As to implementing cycle changes, the Commission should allow enough time so that “pipelines and all other segments of the gas value chain -- producers, processors, gatherers, interstate and intrastate pipelines, local distribution companies (LDCs), and end users -- can make the necessary physical and transactional changes to their operations to accommodate such modifications. Pipelines will need sufficient time to develop, test and implement the changes to automated business systems to reflect the revised scheduling changes and hire and train additional personnel.” INGAA suggested an effective date a minimum of nine months after the issuance of a final rule.
The pipeline organization suggested that by moving the nomination deadline for the Timely Cycle from 11:30 a.m. CCT to 1 p.m. CCT the NAESB proposal provides generators a greater opportunity to nominate for pipeline transportation after learning their dispatch obligations. The ISOs and RTOs should revise theirs to maximize the value of the changes. With the addition of an extra cycle and timeline changes the grid operators should be able to avoid difficulties during the morning ramp-up, INGAA said.
Spectra Energy pointed out that while it is capable of moving the start time of its pipelines, it questioned whether “all of the other participants in the market -- producers, asset managers, electric generators, LDCs, and other gas buyers -- will be prepared to perform at the new start time. If the Gas Day were to start at 4:00 a.m. CCT, producers must be ready to tender gas for delivery at the appropriate flows starting at that time, and offtakers must be prepared to receive gas at the appropriate flows as well. In some instances, this could include having personnel available at 4:00 a.m. CCT to handle the physical changes that enable gas flow.” Spectra would be able to accommodate failures at either end to some extent, using storage, but could not manage significant discrepancies.
The Process Gas Consumers (PGC) group doesn’t want to get up that early. PGC chimed in with its own comments and the concern of the industrial and manufacturing industry that its members would have to extend staff coverage beyond a normal business day. “PGC members compete in a global market environment. As end users, PGC’s members cannot pass on the costs of increased staffing to anyone else.”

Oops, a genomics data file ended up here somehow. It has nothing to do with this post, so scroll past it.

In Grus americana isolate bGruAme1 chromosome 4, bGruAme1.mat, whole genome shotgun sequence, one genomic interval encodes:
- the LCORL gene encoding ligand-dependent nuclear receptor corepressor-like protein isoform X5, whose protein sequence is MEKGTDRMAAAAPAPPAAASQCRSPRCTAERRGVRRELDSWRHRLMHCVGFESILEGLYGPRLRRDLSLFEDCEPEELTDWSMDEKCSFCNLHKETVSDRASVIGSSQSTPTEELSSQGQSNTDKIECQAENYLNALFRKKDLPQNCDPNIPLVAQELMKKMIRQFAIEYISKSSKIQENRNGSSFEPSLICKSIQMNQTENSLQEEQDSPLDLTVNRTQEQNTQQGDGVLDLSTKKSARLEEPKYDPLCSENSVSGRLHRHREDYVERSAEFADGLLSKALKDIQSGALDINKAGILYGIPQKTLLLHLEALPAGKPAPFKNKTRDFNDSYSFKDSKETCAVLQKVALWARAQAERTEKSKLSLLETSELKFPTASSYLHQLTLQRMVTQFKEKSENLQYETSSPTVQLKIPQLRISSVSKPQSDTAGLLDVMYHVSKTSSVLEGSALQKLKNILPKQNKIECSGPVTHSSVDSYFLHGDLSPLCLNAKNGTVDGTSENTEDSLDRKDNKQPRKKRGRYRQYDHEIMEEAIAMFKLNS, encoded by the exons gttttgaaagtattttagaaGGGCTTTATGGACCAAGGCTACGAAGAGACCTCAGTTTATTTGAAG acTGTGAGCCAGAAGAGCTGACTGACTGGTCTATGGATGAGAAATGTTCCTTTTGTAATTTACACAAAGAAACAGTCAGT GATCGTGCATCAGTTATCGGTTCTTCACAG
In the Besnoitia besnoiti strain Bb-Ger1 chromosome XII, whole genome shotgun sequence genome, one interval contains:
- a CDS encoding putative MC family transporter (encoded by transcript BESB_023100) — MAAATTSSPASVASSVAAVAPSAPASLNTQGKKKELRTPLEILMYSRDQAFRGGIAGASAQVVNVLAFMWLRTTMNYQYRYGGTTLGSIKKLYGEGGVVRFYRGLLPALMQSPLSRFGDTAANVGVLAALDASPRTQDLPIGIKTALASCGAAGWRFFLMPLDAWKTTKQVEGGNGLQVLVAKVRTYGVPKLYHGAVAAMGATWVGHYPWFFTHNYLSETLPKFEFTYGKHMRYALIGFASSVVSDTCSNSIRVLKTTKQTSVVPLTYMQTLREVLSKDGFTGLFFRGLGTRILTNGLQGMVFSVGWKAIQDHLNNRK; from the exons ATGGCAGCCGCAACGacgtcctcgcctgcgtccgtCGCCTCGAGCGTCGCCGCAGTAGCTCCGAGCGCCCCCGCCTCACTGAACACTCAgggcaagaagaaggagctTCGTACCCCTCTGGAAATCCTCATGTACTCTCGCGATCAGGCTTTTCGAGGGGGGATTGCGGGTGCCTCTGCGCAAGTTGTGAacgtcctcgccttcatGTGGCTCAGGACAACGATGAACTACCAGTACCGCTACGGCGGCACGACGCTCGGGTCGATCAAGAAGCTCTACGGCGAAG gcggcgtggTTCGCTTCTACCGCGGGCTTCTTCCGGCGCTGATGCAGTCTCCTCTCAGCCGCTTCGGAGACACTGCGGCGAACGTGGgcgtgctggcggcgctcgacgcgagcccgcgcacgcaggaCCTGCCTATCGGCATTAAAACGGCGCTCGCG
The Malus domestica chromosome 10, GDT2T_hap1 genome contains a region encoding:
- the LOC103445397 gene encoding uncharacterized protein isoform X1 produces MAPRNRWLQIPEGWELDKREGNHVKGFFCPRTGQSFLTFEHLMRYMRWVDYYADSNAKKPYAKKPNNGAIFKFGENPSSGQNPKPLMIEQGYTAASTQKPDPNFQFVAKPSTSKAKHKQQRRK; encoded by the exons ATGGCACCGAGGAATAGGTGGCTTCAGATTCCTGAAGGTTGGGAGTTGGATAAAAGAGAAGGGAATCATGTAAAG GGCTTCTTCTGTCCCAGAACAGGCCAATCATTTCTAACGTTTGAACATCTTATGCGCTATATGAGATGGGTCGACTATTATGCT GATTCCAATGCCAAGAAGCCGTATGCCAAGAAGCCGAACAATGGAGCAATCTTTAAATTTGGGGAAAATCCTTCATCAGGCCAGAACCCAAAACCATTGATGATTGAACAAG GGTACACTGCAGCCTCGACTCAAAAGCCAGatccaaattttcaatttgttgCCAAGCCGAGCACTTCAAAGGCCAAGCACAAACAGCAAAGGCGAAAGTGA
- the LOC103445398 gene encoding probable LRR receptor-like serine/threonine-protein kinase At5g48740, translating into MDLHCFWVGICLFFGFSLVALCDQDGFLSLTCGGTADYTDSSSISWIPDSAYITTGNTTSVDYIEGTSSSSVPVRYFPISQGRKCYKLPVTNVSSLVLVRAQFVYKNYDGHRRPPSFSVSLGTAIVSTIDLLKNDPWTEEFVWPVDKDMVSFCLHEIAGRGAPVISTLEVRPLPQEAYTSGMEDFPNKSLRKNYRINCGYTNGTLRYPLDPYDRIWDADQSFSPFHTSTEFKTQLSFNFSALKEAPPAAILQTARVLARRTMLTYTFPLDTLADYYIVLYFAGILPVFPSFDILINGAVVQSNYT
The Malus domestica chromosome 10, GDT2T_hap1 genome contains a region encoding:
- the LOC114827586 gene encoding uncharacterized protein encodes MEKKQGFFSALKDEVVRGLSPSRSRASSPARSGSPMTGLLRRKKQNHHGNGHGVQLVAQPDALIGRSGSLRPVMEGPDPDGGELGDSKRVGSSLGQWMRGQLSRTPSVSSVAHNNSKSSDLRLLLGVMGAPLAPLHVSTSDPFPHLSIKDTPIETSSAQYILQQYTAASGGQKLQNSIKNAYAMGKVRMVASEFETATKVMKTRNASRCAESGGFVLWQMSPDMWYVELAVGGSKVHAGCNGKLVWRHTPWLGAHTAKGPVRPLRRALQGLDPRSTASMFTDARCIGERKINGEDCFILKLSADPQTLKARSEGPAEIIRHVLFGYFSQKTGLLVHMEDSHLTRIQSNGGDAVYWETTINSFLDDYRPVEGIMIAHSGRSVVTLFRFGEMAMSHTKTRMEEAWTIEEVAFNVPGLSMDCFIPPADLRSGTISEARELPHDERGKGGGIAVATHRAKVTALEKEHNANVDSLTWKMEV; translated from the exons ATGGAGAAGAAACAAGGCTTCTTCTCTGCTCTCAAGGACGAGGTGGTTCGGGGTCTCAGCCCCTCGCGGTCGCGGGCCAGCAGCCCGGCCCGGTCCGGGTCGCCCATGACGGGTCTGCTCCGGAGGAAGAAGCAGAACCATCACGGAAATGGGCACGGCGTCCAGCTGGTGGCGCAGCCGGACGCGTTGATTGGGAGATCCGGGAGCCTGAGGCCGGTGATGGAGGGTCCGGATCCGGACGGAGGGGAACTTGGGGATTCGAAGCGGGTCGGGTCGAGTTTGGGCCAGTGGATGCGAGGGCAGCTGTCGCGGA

While the American Forest and Paper Association (AF&PA) “certainly agrees that reducing the number of instances in which generators incur imbalances would benefit generators, those imbalances result from taking more gas off the system than is permitted by the pipeline’s tariff, which is not a practice that the Commission should encourage given that over-takes can impact a pipeline’s ability to manage its system.
“Instead, imbalances are better addressed by ensuring generators have the means to recover costs associated with securing a portfolio of natural gas services and assets that can meet unexpected short-term needs in the same way that end-users effectively manage these issues today. AF&PA opposes changing the start of the Gas Day due to cost impact on its customers and concerns regarding loss of flexibility of service to existing pipeline customers.”
A change in the gas day would be worse for those in the Pacific Northwest, according to the Northwest Industrial Gas Users (NWIGU). “4:00 a.m. CCT is 2:00 a.m. Pacific Time. This dramatic change would start the gas day in the middle of the night in the Pacific Northwest, creating operational and potential safety hazards.”